Recipes

Maintaing your wild yeast sourdough starter

  1. To store your starter at room temperature: Stir the starter well and discard all but 4 ounces (1/2 cup). Add 1 cup water and flour. Mix until smooth, and cover. Repeat every 12 hours. Remove the starter you need to bake your bread when it’s expanded and bubbly, then feed the remaining starter immediately; continue with your normal 12-24 hour schedule of feeding.
  2. To store your starter in the refrigerator: Take the starter out of the fridge. There may be a bit of light amber or clear liquid on top (called the Hooch). Either drain this off, or stir it in, your choice; it’s simply a byproduct from the fermenting yeast.
  3. Remove all but 4 ounces (1/2 cup) starter; see “tips,” at left, for ideas on what to do with it. Add the flour and lukewarm water to the remaining starter. Mix until smooth, and cover.
  4. Allow the starter to rest at room temperature (about 70°F) for at least 2 hours; this gives the yeast a chance to warm up and get feeding. After about 2 hours, refrigerate.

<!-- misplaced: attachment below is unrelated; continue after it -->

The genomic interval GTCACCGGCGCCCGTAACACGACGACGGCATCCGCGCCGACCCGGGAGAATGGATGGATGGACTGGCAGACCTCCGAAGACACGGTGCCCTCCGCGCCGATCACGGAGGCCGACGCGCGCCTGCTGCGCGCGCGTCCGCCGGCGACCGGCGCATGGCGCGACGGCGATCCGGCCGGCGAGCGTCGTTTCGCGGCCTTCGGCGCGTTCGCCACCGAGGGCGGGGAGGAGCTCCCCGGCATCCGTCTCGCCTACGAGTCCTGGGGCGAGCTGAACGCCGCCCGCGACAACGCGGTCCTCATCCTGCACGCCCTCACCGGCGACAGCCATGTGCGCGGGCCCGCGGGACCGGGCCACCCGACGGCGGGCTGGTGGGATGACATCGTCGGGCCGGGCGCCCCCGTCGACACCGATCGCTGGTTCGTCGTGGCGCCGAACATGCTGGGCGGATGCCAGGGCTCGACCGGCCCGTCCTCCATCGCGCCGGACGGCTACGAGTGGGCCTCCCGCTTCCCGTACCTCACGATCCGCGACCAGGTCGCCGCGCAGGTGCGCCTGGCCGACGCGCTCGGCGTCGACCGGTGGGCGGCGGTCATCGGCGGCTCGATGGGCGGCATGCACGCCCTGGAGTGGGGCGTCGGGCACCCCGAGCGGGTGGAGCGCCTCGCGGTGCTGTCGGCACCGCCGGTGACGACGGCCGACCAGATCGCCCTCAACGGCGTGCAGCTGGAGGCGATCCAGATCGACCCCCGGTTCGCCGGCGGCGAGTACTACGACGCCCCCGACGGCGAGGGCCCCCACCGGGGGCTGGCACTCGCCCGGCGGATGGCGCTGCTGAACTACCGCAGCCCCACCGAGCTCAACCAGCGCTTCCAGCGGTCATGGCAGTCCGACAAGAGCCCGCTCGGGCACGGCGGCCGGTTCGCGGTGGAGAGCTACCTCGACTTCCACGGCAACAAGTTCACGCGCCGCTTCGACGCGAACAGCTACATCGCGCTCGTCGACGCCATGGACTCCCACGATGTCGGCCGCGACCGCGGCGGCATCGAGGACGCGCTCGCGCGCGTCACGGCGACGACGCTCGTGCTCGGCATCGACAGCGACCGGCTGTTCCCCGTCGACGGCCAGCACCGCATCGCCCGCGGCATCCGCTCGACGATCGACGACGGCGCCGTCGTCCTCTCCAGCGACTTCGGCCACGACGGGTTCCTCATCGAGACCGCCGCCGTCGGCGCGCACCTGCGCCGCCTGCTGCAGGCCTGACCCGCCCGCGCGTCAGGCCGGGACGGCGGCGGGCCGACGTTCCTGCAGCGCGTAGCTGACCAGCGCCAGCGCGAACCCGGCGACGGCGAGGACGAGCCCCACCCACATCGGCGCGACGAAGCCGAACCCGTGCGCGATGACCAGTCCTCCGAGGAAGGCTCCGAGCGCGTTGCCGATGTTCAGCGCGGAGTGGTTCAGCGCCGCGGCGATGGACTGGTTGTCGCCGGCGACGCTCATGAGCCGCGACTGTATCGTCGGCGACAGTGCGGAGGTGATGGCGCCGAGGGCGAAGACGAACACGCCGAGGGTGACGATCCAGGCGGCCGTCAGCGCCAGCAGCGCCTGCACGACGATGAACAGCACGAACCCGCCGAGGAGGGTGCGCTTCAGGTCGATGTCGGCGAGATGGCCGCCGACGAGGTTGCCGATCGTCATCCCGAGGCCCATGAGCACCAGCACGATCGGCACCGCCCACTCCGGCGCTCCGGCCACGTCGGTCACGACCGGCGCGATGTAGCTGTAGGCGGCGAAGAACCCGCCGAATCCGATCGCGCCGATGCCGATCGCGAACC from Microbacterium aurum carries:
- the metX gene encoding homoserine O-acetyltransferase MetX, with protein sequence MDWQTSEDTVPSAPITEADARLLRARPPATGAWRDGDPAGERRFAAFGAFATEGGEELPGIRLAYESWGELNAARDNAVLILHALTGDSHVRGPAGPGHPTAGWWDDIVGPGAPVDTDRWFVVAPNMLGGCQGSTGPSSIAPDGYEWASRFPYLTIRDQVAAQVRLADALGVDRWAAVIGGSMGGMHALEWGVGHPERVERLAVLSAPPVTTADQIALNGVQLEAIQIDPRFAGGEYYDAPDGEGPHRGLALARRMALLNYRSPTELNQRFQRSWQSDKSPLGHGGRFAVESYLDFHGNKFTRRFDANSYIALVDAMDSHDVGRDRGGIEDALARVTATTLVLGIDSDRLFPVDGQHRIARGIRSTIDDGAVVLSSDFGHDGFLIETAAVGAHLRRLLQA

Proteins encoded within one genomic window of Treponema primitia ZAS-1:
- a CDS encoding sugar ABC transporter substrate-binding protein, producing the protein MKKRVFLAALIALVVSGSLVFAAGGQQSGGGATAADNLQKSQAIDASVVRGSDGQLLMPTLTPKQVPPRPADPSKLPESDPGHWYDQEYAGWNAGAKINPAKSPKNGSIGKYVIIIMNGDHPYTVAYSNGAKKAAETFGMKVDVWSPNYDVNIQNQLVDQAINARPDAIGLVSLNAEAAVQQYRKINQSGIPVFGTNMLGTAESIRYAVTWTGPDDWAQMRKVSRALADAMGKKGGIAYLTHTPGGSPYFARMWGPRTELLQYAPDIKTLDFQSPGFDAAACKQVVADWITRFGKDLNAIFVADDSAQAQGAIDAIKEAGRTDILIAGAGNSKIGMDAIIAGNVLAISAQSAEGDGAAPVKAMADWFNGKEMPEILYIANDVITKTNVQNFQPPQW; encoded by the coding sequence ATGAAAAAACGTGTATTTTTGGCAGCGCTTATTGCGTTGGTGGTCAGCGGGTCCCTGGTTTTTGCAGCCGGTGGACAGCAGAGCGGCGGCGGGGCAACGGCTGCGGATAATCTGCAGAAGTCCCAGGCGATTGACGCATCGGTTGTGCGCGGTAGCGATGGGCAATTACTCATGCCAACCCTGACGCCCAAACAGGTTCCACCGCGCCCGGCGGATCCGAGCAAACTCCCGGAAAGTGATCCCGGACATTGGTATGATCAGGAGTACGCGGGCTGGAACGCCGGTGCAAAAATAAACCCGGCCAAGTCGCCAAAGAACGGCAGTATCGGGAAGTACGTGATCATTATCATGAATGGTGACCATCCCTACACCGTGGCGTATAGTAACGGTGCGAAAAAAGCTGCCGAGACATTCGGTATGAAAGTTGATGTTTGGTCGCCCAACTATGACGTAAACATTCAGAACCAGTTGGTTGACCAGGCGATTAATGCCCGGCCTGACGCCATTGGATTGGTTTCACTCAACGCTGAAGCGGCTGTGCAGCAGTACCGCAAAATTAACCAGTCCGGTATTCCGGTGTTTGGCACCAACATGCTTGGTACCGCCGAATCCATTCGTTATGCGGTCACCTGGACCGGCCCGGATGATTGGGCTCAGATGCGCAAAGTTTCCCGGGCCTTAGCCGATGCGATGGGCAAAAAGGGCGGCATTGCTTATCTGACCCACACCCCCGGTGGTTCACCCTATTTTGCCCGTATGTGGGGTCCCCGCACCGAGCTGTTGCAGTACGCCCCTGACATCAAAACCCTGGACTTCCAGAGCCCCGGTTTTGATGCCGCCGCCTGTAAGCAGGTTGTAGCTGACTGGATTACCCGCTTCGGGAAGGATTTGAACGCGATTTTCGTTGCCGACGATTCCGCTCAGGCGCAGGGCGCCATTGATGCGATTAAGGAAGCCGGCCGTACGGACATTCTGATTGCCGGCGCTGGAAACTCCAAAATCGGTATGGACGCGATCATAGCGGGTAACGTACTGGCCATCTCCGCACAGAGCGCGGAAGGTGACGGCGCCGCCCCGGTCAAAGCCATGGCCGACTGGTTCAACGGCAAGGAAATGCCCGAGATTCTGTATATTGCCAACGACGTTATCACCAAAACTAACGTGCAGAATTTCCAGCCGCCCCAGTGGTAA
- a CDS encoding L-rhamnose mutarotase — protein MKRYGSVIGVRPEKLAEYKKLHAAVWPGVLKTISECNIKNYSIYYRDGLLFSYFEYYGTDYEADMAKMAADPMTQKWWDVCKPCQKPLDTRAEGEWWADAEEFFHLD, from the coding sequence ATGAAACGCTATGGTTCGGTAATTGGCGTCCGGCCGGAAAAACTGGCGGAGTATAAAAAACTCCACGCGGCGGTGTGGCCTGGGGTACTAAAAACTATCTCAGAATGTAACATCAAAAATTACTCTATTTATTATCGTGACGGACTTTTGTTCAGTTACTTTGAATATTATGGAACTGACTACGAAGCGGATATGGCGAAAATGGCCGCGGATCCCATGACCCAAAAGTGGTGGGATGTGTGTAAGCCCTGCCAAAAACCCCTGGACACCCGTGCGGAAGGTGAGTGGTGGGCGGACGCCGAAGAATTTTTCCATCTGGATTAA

5. To ready your refrigerated starter for baking: Take the starter out of the fridge, discard all but 4 ounces (1/2 cup), and feed it as usual. Let it rest at room temperature for about 12 hours, until bubbly. Repeat as necessary, every 12 hours, until you notice the starter doubling or tripling in volume in 6 to 8 hours. That means it’s strong enough to leaven bread.
  6. For the final feeding prior to baking, add enough flour and water to use in your recipe, with a little left over to feed and maintain the starter for the next time you bake. For instance, if your recipe calls for 1 cup (about 8 ounces) starter, add 4 ounces each water and flour. If your recipe calls for 2 cups (about 16 ounces) starter, add 8 ounces each water and flour.
  7. Once the starter is bubbling and vigorous, remove what you need for the recipe and set it aside. Feed the remaining starter as usual. Mix until smooth, and allow the starter to work for about 2 hours at room temperature before putting it back in the refrigerator.

2 thoughts on “Maintaing your wild yeast sourdough starter”

    1. Hi Sylvia! Thank you! I’m so glad this makes it more approachable for you- that’s our goal! Are you local? We teach classes and everyone gets to take home a starter to grow and use that’s already established!

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